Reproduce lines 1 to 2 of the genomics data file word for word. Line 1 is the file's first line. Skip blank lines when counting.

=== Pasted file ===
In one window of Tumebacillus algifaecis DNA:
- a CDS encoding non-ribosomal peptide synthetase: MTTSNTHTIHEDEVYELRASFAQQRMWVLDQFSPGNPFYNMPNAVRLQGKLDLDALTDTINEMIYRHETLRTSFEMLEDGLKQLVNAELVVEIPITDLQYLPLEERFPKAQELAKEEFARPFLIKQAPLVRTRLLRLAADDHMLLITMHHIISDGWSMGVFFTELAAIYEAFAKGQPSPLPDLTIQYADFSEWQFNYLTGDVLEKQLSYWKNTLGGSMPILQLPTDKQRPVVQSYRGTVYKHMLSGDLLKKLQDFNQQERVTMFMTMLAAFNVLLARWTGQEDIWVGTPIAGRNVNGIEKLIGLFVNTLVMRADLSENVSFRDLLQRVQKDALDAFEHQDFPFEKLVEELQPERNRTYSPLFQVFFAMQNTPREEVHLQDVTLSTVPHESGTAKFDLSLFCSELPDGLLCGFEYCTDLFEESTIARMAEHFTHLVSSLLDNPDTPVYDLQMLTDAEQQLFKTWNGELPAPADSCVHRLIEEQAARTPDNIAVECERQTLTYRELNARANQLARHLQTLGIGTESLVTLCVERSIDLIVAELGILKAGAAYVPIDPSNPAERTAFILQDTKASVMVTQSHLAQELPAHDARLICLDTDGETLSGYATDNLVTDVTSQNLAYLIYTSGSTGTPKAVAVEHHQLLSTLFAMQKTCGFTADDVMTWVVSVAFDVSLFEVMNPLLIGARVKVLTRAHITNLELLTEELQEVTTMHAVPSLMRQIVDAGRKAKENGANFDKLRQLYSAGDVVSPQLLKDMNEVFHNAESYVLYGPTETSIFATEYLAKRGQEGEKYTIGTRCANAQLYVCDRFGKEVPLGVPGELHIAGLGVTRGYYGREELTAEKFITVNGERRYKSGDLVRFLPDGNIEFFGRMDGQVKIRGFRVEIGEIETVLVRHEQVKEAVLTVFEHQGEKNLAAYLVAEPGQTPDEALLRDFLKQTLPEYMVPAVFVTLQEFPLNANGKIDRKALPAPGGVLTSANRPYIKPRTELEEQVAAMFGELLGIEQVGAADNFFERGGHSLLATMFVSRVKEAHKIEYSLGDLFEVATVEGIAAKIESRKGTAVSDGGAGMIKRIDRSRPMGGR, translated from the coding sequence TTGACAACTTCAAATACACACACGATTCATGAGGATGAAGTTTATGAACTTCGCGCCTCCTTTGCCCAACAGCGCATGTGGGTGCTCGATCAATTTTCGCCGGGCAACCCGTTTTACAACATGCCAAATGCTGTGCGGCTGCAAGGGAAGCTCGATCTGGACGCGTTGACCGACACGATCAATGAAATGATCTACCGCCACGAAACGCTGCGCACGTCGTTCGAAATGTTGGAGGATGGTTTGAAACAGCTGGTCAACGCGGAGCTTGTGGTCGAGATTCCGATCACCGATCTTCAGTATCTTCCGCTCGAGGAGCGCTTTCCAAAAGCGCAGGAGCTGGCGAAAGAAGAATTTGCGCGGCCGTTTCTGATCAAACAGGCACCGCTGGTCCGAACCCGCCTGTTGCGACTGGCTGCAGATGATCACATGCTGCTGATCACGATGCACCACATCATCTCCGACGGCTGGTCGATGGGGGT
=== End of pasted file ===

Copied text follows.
In one window of Tumebacillus algifaecis DNA:
- a CDS encoding non-ribosomal peptide synthetase: MTTSNTHTIHEDEVYELRASFAQQRMWVLDQFSPGNPFYNMPNAVRLQGKLDLDALTDTINEMIYRHETLRTSFEMLEDGLKQLVNAELVVEIPITDLQYLPLEERFPKAQELAKEEFARPFLIKQAPLVRTRLLRLAADDHMLLITMHHIISDGWSMGVFFTELAAIYEAFAKGQPSPLPDLTIQYADFSEWQFNYLTGDVLEKQLSYWKNTLGGSMPILQLPTDKQRPVVQSYRGTVYKHMLSGDLLKKLQDFNQQERVTMFMTMLAAFNVLLARWTGQEDIWVGTPIAGRNVNGIEKLIGLFVNTLVMRADLSENVSFRDLLQRVQKDALDAFEHQDFPFEKLVEELQPERNRTYSPLFQVFFAMQNTPREEVHLQDVTLSTVPHESGTAKFDLSLFCSELPDGLLCGFEYCTDLFEESTIARMAEHFTHLVSSLLDNPDTPVYDLQMLTDAEQQLFKTWNGELPAPADSCVHRLIEEQAARTPDNIAVECERQTLTYRELNARANQLARHLQTLGIGTESLVTLCVERSIDLIVAELGILKAGAAYVPIDPSNPAERTAFILQDTKASVMVTQSHLAQELPAHDARLICLDTDGETLSGYATDNLVTDVTSQNLAYLIYTSGSTGTPKAVAVEHHQLLSTLFAMQKTCGFTADDVMTWVVSVAFDVSLFEVMNPLLIGARVKVLTRAHITNLELLTEELQEVTTMHAVPSLMRQIVDAGRKAKENGANFDKLRQLYSAGDVVSPQLLKDMNEVFHNAESYVLYGPTETSIFATEYLAKRGQEGEKYTIGTRCANAQLYVCDRFGKEVPLGVPGELHIAGLGVTRGYYGREELTAEKFITVNGERRYKSGDLVRFLPDGNIEFFGRMDGQVKIRGFRVEIGEIETVLVRHEQVKEAVLTVFEHQGEKNLAAYLVAEPGQTPDEALLRDFLKQTLPEYMVPAVFVTLQEFPLNANGKIDRKALPAPGGVLTSANRPYIKPRTELEEQVAAMFGELLGIEQVGAADNFFERGGHSLLATMFVSRVKEAHKIEYSLGDLFEVATVEGIAAKIESRKGTAVSDGGAGMIKRIDRSRPMGGR, translated from the coding sequence TTGACAACTTCAAATACACACACGATTCATGAGGATGAAGTTTATGAACTTCGCGCCTCCTTTGCCCAACAGCGCATGTGGGTGCTCGATCAATTTTCGCCGGGCAACCCGTTTTACAACATGCCAAATGCTGTGCGGCTGCAAGGGAAGCTCGATCTGGACGCGTTGACCGACACGATCAATGAAATGATCTACCGCCACGAAACGCTGCGCACGTCGTTCGAAATGTTGGAGGATGGTTTGAAACAGCTGGTCAACGCGGAGCTTGTGGTCGAGATTCCGATCACCGATCTTCAGTATCTTCCGCTCGAGGAGCGCTTTCCAAAAGCGCAGGAGCTGGCGAAAGAAGAATTTGCGCGGCCGTTTCTGATCAAACAGGCACCGCTGGTCCGAACCCGCCTGTTGCGACTGGCTGCAGATGATCACATGCTGCTGATCACGATGCACCACATCATCTCCGACGGCTGGTCGATGGGGGT